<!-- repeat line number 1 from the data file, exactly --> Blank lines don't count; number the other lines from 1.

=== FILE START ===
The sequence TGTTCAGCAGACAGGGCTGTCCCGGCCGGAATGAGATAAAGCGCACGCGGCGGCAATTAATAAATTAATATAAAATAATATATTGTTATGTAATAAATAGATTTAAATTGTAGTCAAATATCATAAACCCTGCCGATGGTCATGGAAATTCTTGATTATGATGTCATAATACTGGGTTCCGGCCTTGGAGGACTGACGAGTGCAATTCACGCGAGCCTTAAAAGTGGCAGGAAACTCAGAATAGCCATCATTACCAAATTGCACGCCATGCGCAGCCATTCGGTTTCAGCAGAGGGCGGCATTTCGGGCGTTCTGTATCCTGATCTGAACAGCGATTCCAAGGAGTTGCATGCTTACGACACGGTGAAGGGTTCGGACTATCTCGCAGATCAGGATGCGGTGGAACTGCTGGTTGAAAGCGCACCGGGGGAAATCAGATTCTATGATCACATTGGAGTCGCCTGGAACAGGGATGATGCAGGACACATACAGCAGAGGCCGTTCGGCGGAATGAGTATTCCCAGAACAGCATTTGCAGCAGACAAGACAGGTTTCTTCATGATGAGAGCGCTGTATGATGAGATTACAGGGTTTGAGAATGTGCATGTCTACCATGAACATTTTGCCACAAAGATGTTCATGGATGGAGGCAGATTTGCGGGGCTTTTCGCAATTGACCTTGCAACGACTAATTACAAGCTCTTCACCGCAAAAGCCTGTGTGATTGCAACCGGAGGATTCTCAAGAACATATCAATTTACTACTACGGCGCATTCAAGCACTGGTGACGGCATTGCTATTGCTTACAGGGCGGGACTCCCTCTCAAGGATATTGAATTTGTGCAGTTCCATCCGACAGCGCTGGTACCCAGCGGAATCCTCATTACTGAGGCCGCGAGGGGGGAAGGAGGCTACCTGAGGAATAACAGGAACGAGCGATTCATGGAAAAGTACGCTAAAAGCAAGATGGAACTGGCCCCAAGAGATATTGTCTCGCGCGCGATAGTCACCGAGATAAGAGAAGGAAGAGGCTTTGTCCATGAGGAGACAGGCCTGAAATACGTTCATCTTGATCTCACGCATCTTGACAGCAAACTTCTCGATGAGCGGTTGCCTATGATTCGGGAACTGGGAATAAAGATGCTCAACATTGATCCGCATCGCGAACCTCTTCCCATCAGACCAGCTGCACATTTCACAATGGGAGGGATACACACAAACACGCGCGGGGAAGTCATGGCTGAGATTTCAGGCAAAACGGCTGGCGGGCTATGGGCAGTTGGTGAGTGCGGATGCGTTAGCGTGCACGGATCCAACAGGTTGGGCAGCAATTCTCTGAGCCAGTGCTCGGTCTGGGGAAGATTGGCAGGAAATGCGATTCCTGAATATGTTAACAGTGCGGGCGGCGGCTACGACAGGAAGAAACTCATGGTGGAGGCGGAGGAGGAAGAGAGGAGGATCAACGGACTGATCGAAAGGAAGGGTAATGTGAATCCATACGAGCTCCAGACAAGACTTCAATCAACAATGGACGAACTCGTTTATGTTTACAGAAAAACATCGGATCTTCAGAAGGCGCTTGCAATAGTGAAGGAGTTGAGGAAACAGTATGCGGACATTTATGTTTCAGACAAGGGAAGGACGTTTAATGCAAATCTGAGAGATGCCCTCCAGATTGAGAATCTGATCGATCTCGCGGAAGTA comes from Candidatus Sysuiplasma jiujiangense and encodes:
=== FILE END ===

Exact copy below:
The sequence TGTTCAGCAGACAGGGCTGTCCCGGCCGGAATGAGATAAAGCGCACGCGGCGGCAATTAATAAATTAATATAAAATAATATATTGTTATGTAATAAATAGATTTAAATTGTAGTCAAATATCATAAACCCTGCCGATGGTCATGGAAATTCTTGATTATGATGTCATAATACTGGGTTCCGGCCTTGGAGGACTGACGAGTGCAATTCACGCGAGCCTTAAAAGTGGCAGGAAACTCAGAATAGCCATCATTACCAAATTGCACGCCATGCGCAGCCATTCGGTTTCAGCAGAGGGCGGCATTTCGGGCGTTCTGTATCCTGATCTGAACAGCGATTCCAAGGAGTTGCATGCTTACGACACGGTGAAGGGTTCGGACTATCTCGCAGATCAGGATGCGGTGGAACTGCTGGTTGAAAGCGCACCGGGGGAAATCAGATTCTATGATCACATTGGAGTCGCCTGGAACAGGGATGATGCAGGACACATACAGCAGAGGCCGTTCGGCGGAATGAGTATTCCCAGAACAGCATTTGCAGCAGACAAGACAGGTTTCTTCATGATGAGAGCGCTGTATGATGAGATTACAGGGTTTGAGAATGTGCATGTCTACCATGAACATTTTGCCACAAAGATGTTCATGGATGGAGGCAGATTTGCGGGGCTTTTCGCAATTGACCTTGCAACGACTAATTACAAGCTCTTCACCGCAAAAGCCTGTGTGATTGCAACCGGAGGATTCTCAAGAACATATCAATTTACTACTACGGCGCATTCAAGCACTGGTGACGGCATTGCTATTGCTTACAGGGCGGGACTCCCTCTCAAGGATATTGAATTTGTGCAGTTCCATCCGACAGCGCTGGTACCCAGCGGAATCCTCATTACTGAGGCCGCGAGGGGGGAAGGAGGCTACCTGAGGAATAACAGGAACGAGCGATTCATGGAAAAGTACGCTAAAAGCAAGATGGAACTGGCCCCAAGAGATATTGTCTCGCGCGCGATAGTCACCGAGATAAGAGAAGGAAGAGGCTTTGTCCATGAGGAGACAGGCCTGAAATACGTTCATCTTGATCTCACGCATCTTGACAGCAAACTTCTCGATGAGCGGTTGCCTATGATTCGGGAACTGGGAATAAAGATGCTCAACATTGATCCGCATCGCGAACCTCTTCCCATCAGACCAGCTGCACATTTCACAATGGGAGGGATACACACAAACACGCGCGGGGAAGTCATGGCTGAGATTTCAGGCAAAACGGCTGGCGGGCTATGGGCAGTTGGTGAGTGCGGATGCGTTAGCGTGCACGGATCCAACAGGTTGGGCAGCAATTCTCTGAGCCAGTGCTCGGTCTGGGGAAGATTGGCAGGAAATGCGATTCCTGAATATGTTAACAGTGCGGGCGGCGGCTACGACAGGAAGAAACTCATGGTGGAGGCGGAGGAGGAAGAGAGGAGGATCAACGGACTGATCGAAAGGAAGGGTAATGTGAATCCATACGAGCTCCAGACAAGACTTCAATCAACAATGGACGAACTCGTTTATGTTTACAGAAAAACATCGGATCTTCAGAAGGCGCTTGCAATAGTGAAGGAGTTGAGGAAACAGTATGCGGACATTTATGTTTCAGACAAGGGAAGGACGTTTAATGCAAATCTGAGAGATGCCCTCCAGATTGAGAATCTGATCGATCTCGCGGAAGTA comes from Candidatus Sysuiplasma jiujiangense and encodes: